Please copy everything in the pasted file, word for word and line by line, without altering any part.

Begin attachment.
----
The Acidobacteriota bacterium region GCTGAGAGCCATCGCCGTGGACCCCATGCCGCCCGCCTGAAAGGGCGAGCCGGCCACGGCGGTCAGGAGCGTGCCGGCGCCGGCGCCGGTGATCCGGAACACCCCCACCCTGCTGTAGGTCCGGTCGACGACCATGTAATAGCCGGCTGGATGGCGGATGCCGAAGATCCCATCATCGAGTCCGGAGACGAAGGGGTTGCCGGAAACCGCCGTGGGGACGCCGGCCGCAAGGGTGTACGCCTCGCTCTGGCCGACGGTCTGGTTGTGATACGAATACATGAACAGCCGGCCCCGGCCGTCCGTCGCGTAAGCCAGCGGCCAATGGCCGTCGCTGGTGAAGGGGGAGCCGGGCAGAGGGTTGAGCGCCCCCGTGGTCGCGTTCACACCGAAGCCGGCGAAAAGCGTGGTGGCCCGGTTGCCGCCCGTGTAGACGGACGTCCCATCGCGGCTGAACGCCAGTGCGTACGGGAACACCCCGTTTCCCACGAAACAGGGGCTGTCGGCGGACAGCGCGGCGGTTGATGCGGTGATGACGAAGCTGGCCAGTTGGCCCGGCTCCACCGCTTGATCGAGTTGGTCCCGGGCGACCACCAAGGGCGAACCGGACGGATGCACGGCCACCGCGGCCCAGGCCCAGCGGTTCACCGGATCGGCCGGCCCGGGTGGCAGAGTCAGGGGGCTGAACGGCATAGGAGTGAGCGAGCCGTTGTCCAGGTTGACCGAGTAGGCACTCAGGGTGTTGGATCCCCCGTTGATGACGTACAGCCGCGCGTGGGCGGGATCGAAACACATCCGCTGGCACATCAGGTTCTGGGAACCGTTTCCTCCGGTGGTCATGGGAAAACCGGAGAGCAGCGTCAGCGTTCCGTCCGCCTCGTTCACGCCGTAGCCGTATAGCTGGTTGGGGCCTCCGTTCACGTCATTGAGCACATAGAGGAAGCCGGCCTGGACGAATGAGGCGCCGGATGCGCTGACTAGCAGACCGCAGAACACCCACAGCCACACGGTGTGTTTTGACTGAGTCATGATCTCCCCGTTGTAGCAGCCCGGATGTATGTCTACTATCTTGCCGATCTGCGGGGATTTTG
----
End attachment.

The Acidobacteriota bacterium region GCTGAGAGCCATCGCCGTGGACCCCATGCCGCCCGCCTGAAAGGGCGAGCCGGCCACGGCGGTCAGGAGCGTGCCGGCGCCGGCGCCGGTGATCCGGAACACCCCCACCCTGCTGTAGGTCCGGTCGACGACCATGTAATAGCCGGCTGGATGGCGGATGCCGAAGATCCCATCATCGAGTCCGGAGACGAAGGGGTTGCCGGAAACCGCCGTGGGGACGCCGGCCGCAAGGGTGTACGCCTCGCTCTGGCCGACGGTCTGGTTGTGATACGAATACATGAACAGCCGGCCCCGGCCGTCCGTCGCGTAAGCCAGCGGCCAATGGCCGTCGCTGGTGAAGGGGGAGCCGGGCAGAGGGTTGAGCGCCCCCGTGGTCGCGTTCACACCGAAGCCGGCGAAAAGCGTGGTGGCCCGGTTGCCGCCCGTGTAGACGGACGTCCCATCGCGGCTGAACGCCAGTGCGTACGGGAACACCCCGTTTCCCACGAAACAGGGGCTGTCGGCGGACAGCGCGGCGGTTGATGCGGTGATGACGAAGCTGGCCAGTTGGCCCGGCTCCACCGCTTGATCGAGTTGGTCCCGGGCGACCACCAAGGGCGAACCGGACGGATGCACGGCCACCGCGGCCCAGGCCCAGCGGTTCACCGGATCGGCCGGCCCGGGTGGCAGAGTCAGGGGGCTGAACGGCATAGGAGTGAGCGAGCCGTTGTCCAGGTTGACCGAGTAGGCACTCAGGGTGTTGGATCCCCCGTTGATGACGTACAGCCGCGCGTGGGCGGGATCGAAACACATCCGCTGGCACATCAGGTTCTGGGAACCGTTTCCTCCGGTGGTCATGGGAAAACCGGAGAGCAGCGTCAGCGTTCCGTCCGCCTCGTTCACGCCGTAGCCGTATAGCTGGTTGGGGCCTCCGTTCACGTCATTGAGCACATAGAGGAAGCCGGCCTGGACGAATGAGGCGCCGGATGCGCTGACTAGCAGACCGCAGAACACCCACAGCCACACGGTGTGTTTTGACTGAGTCATGATCTCCCCGTTGTAGCAGCCCGGATGTATGTCTACTATCTTGCCGATCTGCGGGGATTTTG